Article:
In Waite, the plaintiffs duly served termination notices that the defendants allegedly ignored on the basis the recordings in question were works for hire. The plaintiffs take issue and allege that the defendants’ continuing distribution of these recordings are infringements of copyright.

Why ‘Execution’ and Loan-Outs Matter

Another idiosyncrasy of copyright law is that the five-year termination window for most types of works opens 35 years after the date of execution of the grant by the author. A distinction between signature and “execution” is important for several reasons. One of them is that Section 203(a) of the Copyright Act applies only to grants that are “executed” in 1978 or later. In the Waite case, at least one artist-label contract was signed before the end of 1977 but associated sound recordings weren’t created until after 1977. The court held that such “gap” grants nevertheless could be terminable under Section 203(a) because a grant can’t be “executed” until the work comes into being—even though the contract was signed before 1977. Whether or not grants in this category were properly terminated in the Waite case will turn on whether the works were made for hire—an answer yet to come.

Certain recordings by plaintiffs in the Waite case, however, were held to be immune to termination of any grants of rights in them because the recordings were made by artists working through their loan-out companies, which entered into the label agreements. Because grants in those agreements were not made directly by the artists, they were not “executed by the author” (which the court determined to be the artists) and therefore not eligible for termination under Section 203(a). The plaintiffs advanced arguments to the contrary based in part on artists’ inducement letters and declarations that supported the grants made by their loan-out companies. But the court held that only the loan-out companies made actual grants, which weren’t subject to termination.


Here are five takeaways from the court’s decision:

(1) A recording artist, the author of a book (whose termination rights, incidentally, are timed by a different clock), or the writer of a screenplay that he or she originates, might derive tax advantages from being employed by a loan-out company they own, which grants rights to third parties in their works; but doing so will rule out termination of those grants when the window otherwise would open several decades later. While this distinction won’t matter for the majority of works that don’t earn substantial income for decades on end, it will matter a great deal for works with staying power.

(2) Termination notices relating to works created after the date of the grant being terminated should identify the date of creation as the date the grant was executed, not merely the date of the agreement containing the grant or the date the agreement was signed. (Omitting that date might sometimes be “harmless error”—such as in Waite where the grantee could still reasonably identify the grants and works. But accurate identification of the date of creation will avoid this issue entirely.)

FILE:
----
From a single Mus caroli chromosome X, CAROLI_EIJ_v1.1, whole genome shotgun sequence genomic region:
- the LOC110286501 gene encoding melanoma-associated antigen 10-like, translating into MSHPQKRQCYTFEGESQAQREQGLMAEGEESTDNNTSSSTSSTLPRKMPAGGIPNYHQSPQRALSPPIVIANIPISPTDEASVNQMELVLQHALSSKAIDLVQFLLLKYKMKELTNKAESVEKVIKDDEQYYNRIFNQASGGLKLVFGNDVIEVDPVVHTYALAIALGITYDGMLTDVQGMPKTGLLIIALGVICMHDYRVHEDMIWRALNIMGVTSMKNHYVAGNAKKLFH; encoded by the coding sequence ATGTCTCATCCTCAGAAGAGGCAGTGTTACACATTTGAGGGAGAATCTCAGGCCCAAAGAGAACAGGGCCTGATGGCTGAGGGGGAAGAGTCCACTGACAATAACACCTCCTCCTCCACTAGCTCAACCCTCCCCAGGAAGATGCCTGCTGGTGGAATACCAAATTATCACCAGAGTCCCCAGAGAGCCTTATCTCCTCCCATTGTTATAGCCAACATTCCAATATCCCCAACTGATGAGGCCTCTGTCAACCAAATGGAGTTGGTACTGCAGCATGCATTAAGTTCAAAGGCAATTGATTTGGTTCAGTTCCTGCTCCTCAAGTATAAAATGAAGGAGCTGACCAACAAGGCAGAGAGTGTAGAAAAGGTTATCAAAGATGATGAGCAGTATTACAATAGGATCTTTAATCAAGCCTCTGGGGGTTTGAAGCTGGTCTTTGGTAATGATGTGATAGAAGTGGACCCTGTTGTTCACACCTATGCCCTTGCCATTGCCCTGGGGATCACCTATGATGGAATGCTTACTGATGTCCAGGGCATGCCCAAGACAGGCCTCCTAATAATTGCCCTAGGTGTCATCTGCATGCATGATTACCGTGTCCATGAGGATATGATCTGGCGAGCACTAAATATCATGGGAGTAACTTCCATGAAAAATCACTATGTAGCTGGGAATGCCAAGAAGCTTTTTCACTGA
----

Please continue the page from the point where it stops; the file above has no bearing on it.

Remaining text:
(3) As the Waite case goes forward, the potential for recording artists to terminate rights in sound recordings notwithstanding work-for-hire language in their artist-label agreements remains alive. But assuming the case isn’t settled, the ultimate result is not near; the plaintiffs are just now filing a second amended complaint, discovery is not finished, and the plaintiffs have not yet moved for class certification. Moreover, as the court notes in its decision, jury trials have been suspended indefinitely due to the COVID-19 pandemic. (Another not-yet-certified class action brought by David Johansen, John Lyon p/k/a Southside Johnny, and Paul Collins, also in the Southern District of New York, seeks similar relief and is also at an early stage. [David Johansen et al v. Sony Music Entertainment, SDNY, 1:19-cv-1094 (ER)]. Sony Music answered the complaint in June.)

(4) But the five-year windows to effect termination beginning 35 years after execution of grants made in post-1977 agreements are immovable, and the time it takes to decide the Waite case will not extend them. Notices of termination must be served between two and 10 years prior to an effective date specified in the notice that falls within the five-year window beginning on the 35th anniversary of execution of the grant. The required two-year lead time means that notices served after the 38th anniversary are too late. Doing the math, the window for giving notice has closed concerning grants executed before today’s month and day in 1982. Grants executed in the balance of 1982, needless to say, are close behind. And it’s certainly not too early to think about giving notice of termination concerning grants executed in 1983 and, for that matter, between 1984 and 1995. (Termination notices respecting grants made in 1996 and after must wait for 2021 and later.)

(5) Last but not least, authors who made grants before this day and date in 1982, failed to serve a termination notice, and thought their time to send termination notices had come and gone, would be wrong if the works subject to those grants were created after the date of the grant. Those authors, or their statutory successors if the authors are now dead, have more time than they thought.

Neil J. Rosini and Michael I. Rudell are partners in Franklin, Weinrib, Rudell & Vassallo. Both practice entertainment law and have written and lectured extensively on the subject.